THE horsemeat scandal that caused controversy across Europe is unlikely to ever happen again, the head of the statutory body responsible for food safety told Cork councillors this week.
Prof. Alan Reilly, chief executive of the Food Safety Authority of Ireland, pictured, made the comments at this week's meeting of Cork County Council, where he gave a presentation on the recent scandal and the FSAI's findings and recommendations arising from the debacle.
Prof Reilly said that the checks and balances that have been put in place since the controversy broke mean that produce will undergo rigorous testing from now on.
"Before, the industry norm was that meat was bought from suppliers on trust, and was never questioned. Well, we did question it and the industry norm is now to test meat," he said.
"I cannot see something like horsemeat happening again," Prof Reilly told the council.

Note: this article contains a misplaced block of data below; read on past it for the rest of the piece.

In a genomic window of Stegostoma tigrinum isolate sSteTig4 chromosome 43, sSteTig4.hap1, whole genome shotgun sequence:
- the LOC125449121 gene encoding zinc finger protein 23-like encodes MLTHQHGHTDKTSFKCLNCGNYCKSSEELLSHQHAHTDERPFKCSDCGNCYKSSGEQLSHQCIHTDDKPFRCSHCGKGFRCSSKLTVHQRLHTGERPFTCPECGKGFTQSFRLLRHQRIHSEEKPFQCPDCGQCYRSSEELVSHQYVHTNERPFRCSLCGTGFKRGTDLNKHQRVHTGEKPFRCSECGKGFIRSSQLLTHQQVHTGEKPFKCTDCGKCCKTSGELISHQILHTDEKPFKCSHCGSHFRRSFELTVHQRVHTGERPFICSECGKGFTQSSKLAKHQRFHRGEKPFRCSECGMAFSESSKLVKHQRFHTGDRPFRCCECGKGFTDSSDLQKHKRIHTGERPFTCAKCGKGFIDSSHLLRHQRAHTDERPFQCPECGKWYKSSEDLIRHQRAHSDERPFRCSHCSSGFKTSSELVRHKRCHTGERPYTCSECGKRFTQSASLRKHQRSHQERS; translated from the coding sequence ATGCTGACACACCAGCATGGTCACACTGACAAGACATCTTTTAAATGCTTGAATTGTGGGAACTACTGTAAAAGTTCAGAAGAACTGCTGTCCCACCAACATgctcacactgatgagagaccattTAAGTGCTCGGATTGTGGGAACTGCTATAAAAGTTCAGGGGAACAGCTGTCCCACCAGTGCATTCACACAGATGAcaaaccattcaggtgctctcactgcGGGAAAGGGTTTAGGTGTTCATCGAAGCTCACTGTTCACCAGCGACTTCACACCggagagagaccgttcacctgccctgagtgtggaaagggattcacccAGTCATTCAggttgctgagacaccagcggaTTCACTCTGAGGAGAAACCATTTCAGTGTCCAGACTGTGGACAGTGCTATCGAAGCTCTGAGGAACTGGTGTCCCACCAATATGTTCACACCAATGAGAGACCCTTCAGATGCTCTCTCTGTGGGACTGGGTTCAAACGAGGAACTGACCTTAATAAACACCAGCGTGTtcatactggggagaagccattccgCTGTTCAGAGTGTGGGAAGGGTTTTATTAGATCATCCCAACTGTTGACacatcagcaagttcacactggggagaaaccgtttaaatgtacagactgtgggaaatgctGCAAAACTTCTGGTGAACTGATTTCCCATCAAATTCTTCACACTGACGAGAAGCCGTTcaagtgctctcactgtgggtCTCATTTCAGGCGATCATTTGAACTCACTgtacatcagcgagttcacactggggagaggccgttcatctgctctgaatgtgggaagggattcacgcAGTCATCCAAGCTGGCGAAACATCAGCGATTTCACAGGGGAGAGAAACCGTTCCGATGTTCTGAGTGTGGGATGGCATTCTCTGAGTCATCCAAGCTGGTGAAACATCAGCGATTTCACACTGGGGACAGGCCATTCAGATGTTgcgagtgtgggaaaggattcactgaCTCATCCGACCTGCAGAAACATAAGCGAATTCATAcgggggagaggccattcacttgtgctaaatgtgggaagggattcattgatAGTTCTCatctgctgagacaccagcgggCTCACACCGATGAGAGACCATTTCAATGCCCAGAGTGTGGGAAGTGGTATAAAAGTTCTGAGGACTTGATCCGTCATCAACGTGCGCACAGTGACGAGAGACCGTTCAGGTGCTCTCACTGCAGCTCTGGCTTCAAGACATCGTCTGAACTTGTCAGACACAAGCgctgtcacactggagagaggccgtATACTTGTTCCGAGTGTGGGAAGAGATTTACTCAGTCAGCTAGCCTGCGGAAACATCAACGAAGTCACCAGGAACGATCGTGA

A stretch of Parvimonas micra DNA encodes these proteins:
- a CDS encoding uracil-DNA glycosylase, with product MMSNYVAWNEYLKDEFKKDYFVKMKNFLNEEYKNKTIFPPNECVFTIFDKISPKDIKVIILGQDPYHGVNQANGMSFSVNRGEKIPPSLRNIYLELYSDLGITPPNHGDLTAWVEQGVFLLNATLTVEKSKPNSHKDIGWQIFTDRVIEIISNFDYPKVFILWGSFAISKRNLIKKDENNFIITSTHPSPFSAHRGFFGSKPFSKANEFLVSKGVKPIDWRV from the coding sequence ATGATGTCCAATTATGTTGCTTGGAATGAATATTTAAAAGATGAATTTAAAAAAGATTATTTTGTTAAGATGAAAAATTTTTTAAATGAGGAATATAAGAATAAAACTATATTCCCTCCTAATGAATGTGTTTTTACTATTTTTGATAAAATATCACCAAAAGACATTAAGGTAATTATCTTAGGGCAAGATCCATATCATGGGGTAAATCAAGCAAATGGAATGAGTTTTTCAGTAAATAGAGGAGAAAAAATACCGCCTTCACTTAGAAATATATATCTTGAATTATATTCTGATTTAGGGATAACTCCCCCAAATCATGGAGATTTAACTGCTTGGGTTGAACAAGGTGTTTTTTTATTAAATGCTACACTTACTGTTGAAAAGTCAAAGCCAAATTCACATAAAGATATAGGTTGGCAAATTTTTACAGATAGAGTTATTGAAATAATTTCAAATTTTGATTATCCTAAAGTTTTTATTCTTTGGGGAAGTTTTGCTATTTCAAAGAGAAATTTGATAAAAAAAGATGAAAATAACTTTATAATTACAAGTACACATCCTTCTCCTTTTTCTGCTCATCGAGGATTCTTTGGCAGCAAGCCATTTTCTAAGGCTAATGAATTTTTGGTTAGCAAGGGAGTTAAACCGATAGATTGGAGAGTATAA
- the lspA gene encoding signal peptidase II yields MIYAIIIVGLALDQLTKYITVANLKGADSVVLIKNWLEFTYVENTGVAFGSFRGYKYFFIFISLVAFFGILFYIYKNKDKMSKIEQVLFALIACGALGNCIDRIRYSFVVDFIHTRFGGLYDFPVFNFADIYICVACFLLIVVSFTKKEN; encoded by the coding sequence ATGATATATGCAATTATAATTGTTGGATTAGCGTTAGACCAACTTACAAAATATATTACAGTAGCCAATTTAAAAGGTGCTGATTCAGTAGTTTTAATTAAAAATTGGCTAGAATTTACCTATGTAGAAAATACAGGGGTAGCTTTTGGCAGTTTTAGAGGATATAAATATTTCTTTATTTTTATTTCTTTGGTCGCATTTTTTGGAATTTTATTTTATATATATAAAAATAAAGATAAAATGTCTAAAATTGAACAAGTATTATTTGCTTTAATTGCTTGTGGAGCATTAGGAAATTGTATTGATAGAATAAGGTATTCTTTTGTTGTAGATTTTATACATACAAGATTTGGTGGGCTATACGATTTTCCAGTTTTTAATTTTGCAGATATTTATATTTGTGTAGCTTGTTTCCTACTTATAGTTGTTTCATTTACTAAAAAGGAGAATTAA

Meanwhile, answering questions from councillors, Prof Reilly said there is no threat to public health due to the adding of fluoride to Cork's drinking water
While acknowledging that the debate has resurfaced due to a "passionate anti-fluoride lobby," Prof Reilly said that he does not believe the policy, decided by the Department of Health, is a risk to the public.
"I do not believe there is any risk to public health and if I did I would advise the Minister for Health accordingly," he said.
Prof Reilly said that a review of fluoride levels in water in 2002 led to a reduction of fluoridation from 1 parts per million to between 0.6 and 0.8ppm.